Nat King Cole (March 17, 1919 – February 15, 1965) was an American Jazz singer known for his deep but mellow baritone voice. Nat was born and raised in Montgomery Alabama where he grew up playing the organ in church, until he joined a touring Broadway show that landed him in Long Beach, California. From there he started his own band, and quickly gained the attention of the Los Angeles television and music scene for his signature swing sound. After years of producing national hits, Nat’s success led him to host his own variety show on NBC, The Nat King Cole Show, making him the first African American host of a show of that kind.

Nat King Cole was openly inspired by the performances of Earl Hines. He began his career in the mid-1930s while he was still just a teenager. He adopted the name Nat Cole, and acquired his nickname, “King”, while performing at a jazz club. His nickname was presumably reinforced by the nursery rhyme about “Old King Cole.”

Legend has it that Nat King Cole’s singing career didn’t actually start until a drunken barroom patron demanded that he sing the song, “Sweet Lorraine”. Cole has since gone on record saying that the fabricated story “sounded good, so I just let it ride”. He frequently sang in between instrumental numbers, and people started to request more vocal numbers. He obliged. There was once a customer that requested a certain song, but it was a song that Cole did not know. Instead he sang “Sweet Lorraine”. The trio was tipped 15 cents ($0.85 today) for the performance, or a nickel apiece.

Cole went on to produce many hits, like “(Get Your Kicks on) Route 66″ (1946), “Nature Boy” (1948), “Mona Lisa” (1950), “Too Young” (the #1 song in 1951), and his signature tune “Unforgettable”. One of his last major hits, “Those Lazy-Hazy-Crazy Days of Summer”, was produced in 1963, two years before his death. It reached #6 on the Pop chart.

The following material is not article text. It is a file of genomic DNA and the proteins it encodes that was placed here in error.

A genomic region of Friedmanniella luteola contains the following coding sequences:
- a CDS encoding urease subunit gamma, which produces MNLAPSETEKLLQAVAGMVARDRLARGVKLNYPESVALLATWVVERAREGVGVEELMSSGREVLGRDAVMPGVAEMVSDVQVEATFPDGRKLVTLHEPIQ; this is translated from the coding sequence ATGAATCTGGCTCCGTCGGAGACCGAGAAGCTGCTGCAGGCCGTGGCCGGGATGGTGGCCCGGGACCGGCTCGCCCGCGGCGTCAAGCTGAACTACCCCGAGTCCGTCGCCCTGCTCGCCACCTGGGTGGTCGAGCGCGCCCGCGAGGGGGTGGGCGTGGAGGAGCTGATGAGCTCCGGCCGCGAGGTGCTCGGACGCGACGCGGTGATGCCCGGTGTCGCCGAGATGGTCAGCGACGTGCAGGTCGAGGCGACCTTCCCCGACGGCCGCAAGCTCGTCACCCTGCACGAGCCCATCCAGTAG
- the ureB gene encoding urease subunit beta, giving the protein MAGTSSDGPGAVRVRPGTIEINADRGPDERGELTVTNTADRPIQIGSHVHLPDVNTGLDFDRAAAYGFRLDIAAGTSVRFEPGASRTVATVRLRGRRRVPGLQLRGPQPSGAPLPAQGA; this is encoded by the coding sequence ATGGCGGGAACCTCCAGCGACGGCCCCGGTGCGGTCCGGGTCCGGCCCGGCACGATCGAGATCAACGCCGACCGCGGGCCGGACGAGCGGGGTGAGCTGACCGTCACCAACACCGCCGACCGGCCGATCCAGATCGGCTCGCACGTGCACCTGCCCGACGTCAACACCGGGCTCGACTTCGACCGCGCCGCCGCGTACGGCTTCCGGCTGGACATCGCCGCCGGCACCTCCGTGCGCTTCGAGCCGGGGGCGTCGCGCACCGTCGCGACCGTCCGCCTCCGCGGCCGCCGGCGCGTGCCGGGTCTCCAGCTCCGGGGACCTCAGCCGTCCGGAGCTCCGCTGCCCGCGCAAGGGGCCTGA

Artist Spotlight: Esther Phillips

Andre Stevens-Thomas draws inspiration from many artists. One source of inspiration, Esther Phillips, famously said to Andre, “You ought to be on soul train!” Finally, he knows what she meant.

Esther Mae Jones, also known as Little Esther Phillips (December 23, 1935 – August 7, 1984) was born in Galveston, Texas. As a child her parents divorced, so her time was divided between her father in Houston and her mother in in the Watts neighborhood of Los Angeles.

Esther was brought up singing in a church, and one day—thanks to a little encouragement from her sister—entered herself in a local talent contest. At only 14 years old, she managed to catch the attention of Johnny Otis. Otis owned the club: the year was 1949.

So impressed was Otis that he recorded her for Modern Records, and added her to his traveling revue, “The California Rhythm and Blues Caravan.” Esther Phillips was originally billed as “Little Esther Phillips,” after she reportedly took the surname from a gas station sign.

The first hits of Esther Phillips were recorded for Savoy Records, and included such titles as “Mistrusting Blues”, which went to number one that year along with “Cupid Boogie”. Other hits during the 1950s include “Misery”, “Deceivin’ Blues”, “Wedding Boogie”, and “Faraway Blues”.

At the end of 1950, Esther left Otis and the Savoy label to sign with Federal Records. This move ultimately proved to be disastrous for her career. Part of Esther’s problem was that she was not recording with Otis, the other was her frequent drug use. By the middle of the decade she was chronically addicted to drugs, and by 1954 had returned to Houston to live with her father and recover.

Ultimately Phillips made a comeback in 1962 under the Lenox record label. She was no longer billed as “Little Esther Phillips”, but as simply “Esther Phillips.” Esther went on to release the hit “Release Me” with produce Bob Gans, as well as a number of other minor R&B hits. Her success in the 1960s ultimately led to her signing with Atlantic Records, when she scored again with the Jimmy Radcliffe song “Try Me”.

Esther’s battle with heroin ultimately proved to be too much, and she checked into rehab in 1969. Despite producing a few more hits, she never regained the status she once commanded in the music industry. She died at age 48 in 1984, due to liver failure from drug use.

Click to listen to Esther’s single, “Home Is Where the Hatred Is.”